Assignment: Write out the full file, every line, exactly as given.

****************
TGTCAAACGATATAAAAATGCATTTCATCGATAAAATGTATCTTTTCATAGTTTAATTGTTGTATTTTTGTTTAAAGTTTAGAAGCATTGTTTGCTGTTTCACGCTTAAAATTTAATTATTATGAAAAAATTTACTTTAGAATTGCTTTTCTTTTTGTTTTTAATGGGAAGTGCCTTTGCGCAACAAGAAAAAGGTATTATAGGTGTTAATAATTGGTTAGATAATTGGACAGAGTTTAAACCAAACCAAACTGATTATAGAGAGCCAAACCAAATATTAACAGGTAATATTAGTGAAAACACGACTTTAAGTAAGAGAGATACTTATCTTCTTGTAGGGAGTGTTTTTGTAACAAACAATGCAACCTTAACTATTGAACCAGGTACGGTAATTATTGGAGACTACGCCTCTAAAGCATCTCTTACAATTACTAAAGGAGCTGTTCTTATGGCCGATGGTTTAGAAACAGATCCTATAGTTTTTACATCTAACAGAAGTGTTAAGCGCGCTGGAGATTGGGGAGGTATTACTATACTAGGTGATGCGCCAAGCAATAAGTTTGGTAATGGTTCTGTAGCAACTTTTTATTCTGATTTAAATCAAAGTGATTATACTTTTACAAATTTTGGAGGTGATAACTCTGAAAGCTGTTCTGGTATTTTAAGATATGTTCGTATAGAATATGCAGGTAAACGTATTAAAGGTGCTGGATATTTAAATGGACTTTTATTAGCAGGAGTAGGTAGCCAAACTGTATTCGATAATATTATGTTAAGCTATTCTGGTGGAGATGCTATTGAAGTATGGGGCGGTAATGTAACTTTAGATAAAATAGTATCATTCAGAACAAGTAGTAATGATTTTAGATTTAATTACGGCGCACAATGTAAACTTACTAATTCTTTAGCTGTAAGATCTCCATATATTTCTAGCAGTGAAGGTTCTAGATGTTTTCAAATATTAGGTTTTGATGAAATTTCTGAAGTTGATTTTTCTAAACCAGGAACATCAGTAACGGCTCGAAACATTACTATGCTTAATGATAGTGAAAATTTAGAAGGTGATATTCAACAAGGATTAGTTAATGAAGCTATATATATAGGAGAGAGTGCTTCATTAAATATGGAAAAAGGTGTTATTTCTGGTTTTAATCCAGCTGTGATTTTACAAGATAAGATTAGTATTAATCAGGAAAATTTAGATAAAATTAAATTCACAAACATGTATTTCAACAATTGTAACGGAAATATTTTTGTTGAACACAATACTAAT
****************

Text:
TGTCAAACGATATAAAAATGCATTTCATCGATAAAATGTATCTTTTCATAGTTTAATTGTTGTATTTTTGTTTAAAGTTTAGAAGCATTGTTTGCTGTTTCACGCTTAAAATTTAATTATTATGAAAAAATTTACTTTAGAATTGCTTTTCTTTTTGTTTTTAATGGGAAGTGCCTTTGCGCAACAAGAAAAAGGTATTATAGGTGTTAATAATTGGTTAGATAATTGGACAGAGTTTAAACCAAACCAAACTGATTATAGAGAGCCAAACCAAATATTAACAGGTAATATTAGTGAAAACACGACTTTAAGTAAGAGAGATACTTATCTTCTTGTAGGGAGTGTTTTTGTAACAAACAATGCAACCTTAACTATTGAACCAGGTACGGTAATTATTGGAGACTACGCCTCTAAAGCATCTCTTACAATTACTAAAGGAGCTGTTCTTATGGCCGATGGTTTAGAAACAGATCCTATAGTTTTTACATCTAACAGAAGTGTTAAGCGCGCTGGAGATTGGGGAGGTATTACTATACTAGGTGATGCGCCAAGCAATAAGTTTGGTAATGGTTCTGTAGCAACTTTTTATTCTGATTTAAATCAAAGTGATTATACTTTTACAAATTTTGGAGGTGATAACTCTGAAAGCTGTTCTGGTATTTTAAGATATGTTCGTATAGAATATGCAGGTAAACGTATTAAAGGTGCTGGATATTTAAATGGACTTTTATTAGCAGGAGTAGGTAGCCAAACTGTATTCGATAATATTATGTTAAGCTATTCTGGTGGAGATGCTATTGAAGTATGGGGCGGTAATGTAACTTTAGATAAAATAGTATCATTCAGAACAAGTAGTAATGATTTTAGATTTAATTACGGCGCACAATGTAAACTTACTAATTCTTTAGCTGTAAGATCTCCATATATTTCTAGCAGTGAAGGTTCTAGATGTTTTCAAATATTAGGTTTTGATGAAATTTCTGAAGTTGATTTTTCTAAACCAGGAACATCAGTAACGGCTCGAAACATTACTATGCTTAATGATAGTGAAAATTTAGAAGGTGATATTCAACAAGGATTAGTTAATGAAGCTATATATATAGGAGAGAGTGCTTCATTAAATATGGAAAAAGGTGTTATTTCTGGTTTTAATCCAGCTGTGATTTTACAAGATAAGATTAGTATTAATCAGGAAAATTTAGATAAAATTAAATTCACAAACATGTATTTCAACAATTGTAACGGAAATATTTTTGTTGAACACAATACTAAT